THE CAMERONS OF GLENROY, VIC., AUST.-RELATED TO A SAINT!
John Kerr built a fine mansion called Kerrsland at the north end of the Glenroy Estate on Pasture Hill,which with Bayview Farm to the south,he had bought from the Donald Kennedy Estate in 1874. Kerr was one of many Scots who built fine homes in Melbourne's north west (such as Alex McCracken's North Park and Theodore Napier's son-in -law
George Page Barbour's Rosebank, both in Woodland St, Essendon) that have been preserved, ironically, by the Catholic Church. Kerrsland became the Broadmeadows Foundling Home for many years, Geohegan College,and then Therry College, named after Melbourne's pioneering R.C. clergy. It is now Penola College, honouring the start of a lifetime of service of Australia's first saint.
The following information was found because of a farm named Glenalin Farm,part of the Glenroy Estate,recently occupied by George Gordon Cameron, that was advertised for lease in 1860 by Donald Kennedy. It was too important to hide in my FARMS IN THE SHIRE OF BROADMEADOWS journal. I have suspected for many years that the Camerons and Kennedys were related. I suspected that Glenalin was later farmed by John Cochrane and sold in 1874 as Glenroy farm (south of Bayview Farm to Rhodes Pde.) P. 78, BROADMEADOWS: A FORGOTTEN HISTORY.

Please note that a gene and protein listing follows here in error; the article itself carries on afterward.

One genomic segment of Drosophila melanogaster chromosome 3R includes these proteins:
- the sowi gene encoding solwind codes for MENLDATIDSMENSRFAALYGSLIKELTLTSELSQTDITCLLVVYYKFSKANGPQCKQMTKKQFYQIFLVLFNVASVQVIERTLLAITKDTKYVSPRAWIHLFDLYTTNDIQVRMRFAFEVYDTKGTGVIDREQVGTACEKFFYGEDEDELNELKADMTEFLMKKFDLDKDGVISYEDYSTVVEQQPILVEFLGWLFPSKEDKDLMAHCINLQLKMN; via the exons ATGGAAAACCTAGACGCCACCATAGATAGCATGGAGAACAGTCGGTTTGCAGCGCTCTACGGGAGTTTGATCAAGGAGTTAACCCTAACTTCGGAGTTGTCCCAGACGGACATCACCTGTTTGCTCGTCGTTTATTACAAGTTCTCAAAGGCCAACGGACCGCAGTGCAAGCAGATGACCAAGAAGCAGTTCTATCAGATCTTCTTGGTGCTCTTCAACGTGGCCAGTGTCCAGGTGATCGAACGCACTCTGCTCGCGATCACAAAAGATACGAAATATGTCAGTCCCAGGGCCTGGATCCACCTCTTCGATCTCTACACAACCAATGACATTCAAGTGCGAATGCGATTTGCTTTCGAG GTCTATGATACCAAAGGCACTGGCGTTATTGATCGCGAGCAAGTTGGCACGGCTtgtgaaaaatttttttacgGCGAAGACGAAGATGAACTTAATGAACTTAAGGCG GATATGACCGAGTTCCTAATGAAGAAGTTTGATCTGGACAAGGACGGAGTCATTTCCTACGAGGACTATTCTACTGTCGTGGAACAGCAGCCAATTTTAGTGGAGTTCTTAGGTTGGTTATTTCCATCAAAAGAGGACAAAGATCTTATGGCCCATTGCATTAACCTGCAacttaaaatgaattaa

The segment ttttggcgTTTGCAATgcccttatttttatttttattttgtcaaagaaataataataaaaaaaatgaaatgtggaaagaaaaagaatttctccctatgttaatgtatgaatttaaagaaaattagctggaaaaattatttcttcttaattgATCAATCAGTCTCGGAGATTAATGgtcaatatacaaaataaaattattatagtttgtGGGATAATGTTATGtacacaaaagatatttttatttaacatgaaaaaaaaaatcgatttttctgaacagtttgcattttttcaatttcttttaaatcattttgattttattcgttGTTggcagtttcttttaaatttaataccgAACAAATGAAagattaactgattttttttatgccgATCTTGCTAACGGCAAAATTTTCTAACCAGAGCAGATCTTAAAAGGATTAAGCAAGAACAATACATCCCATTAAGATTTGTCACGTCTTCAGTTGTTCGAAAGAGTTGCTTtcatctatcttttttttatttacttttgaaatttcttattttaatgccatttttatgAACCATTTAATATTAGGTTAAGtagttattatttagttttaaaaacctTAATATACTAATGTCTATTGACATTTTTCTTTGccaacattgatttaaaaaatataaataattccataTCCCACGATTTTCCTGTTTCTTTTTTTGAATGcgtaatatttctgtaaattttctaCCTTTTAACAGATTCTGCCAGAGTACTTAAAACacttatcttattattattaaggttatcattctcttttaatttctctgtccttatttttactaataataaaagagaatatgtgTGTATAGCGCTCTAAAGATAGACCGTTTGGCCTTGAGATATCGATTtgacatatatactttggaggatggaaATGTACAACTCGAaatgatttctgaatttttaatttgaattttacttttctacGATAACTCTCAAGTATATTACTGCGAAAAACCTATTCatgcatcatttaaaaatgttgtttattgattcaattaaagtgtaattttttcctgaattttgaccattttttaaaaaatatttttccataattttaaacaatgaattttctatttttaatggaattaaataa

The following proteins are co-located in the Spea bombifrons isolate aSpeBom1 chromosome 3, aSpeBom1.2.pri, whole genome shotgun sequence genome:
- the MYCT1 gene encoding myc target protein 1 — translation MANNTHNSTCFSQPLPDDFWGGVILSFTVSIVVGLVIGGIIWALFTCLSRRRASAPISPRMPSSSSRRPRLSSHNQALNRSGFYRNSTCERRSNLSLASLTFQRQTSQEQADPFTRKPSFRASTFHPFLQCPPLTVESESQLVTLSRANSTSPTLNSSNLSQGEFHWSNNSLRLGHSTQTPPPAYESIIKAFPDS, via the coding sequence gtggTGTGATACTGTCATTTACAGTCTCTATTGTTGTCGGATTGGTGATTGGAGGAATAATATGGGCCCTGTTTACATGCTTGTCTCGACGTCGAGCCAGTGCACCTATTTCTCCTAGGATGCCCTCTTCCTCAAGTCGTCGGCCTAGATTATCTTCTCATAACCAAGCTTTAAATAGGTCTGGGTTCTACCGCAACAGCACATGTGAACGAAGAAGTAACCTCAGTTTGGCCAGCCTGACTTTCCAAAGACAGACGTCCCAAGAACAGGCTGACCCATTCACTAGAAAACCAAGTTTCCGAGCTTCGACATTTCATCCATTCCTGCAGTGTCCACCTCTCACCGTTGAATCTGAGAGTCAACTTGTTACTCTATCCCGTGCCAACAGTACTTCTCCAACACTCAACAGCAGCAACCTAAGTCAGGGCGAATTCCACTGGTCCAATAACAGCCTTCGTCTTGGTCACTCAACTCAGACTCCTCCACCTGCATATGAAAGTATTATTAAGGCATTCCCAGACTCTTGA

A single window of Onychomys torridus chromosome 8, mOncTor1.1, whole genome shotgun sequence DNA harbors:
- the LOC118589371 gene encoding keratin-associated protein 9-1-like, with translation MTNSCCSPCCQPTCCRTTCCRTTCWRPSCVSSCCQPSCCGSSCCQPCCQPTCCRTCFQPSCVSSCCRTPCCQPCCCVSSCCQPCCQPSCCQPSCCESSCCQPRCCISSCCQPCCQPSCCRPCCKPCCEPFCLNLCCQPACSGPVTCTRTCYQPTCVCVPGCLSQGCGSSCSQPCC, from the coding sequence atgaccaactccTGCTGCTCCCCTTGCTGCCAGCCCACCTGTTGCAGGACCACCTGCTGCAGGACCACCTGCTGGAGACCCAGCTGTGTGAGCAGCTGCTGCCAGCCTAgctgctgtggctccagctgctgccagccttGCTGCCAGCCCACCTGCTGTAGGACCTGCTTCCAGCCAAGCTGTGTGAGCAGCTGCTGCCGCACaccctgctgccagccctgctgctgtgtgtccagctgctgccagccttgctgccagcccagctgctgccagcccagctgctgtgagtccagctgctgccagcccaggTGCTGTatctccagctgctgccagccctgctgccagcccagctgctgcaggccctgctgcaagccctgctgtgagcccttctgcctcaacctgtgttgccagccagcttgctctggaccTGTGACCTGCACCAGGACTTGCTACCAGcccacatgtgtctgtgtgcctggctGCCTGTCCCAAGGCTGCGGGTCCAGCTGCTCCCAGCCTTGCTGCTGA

Do you remember your British history re the Elizabeth/Mary and Church of England/Roman Catholic vendettas,and the Scots enlisting the aid of the Catholic French in their bid for independence? That not all Scots were Presbyterians came clearly to mind when I read the following. As a whole ship load of Camerons arrived in early days, I have been hesitant to assume a link between the Camerons of the Glenroy Estate, Ruthven (Crown allotment 10B, Will Will Rook and granted to Angus and George Gordon Cameron,roughly bounded by the end of Kerang Crt on the south,the railway,the Phillip St/Koroit Ave midline and the Northcorp Industry Park) and John Cameron's Stony Fields (Roxburgh Park) in the parish of Yuroke. Now I suspect that there is a link.
More of that later. Here's the information about the Camerons and the future saint.
Cameron, Alexander (18101881)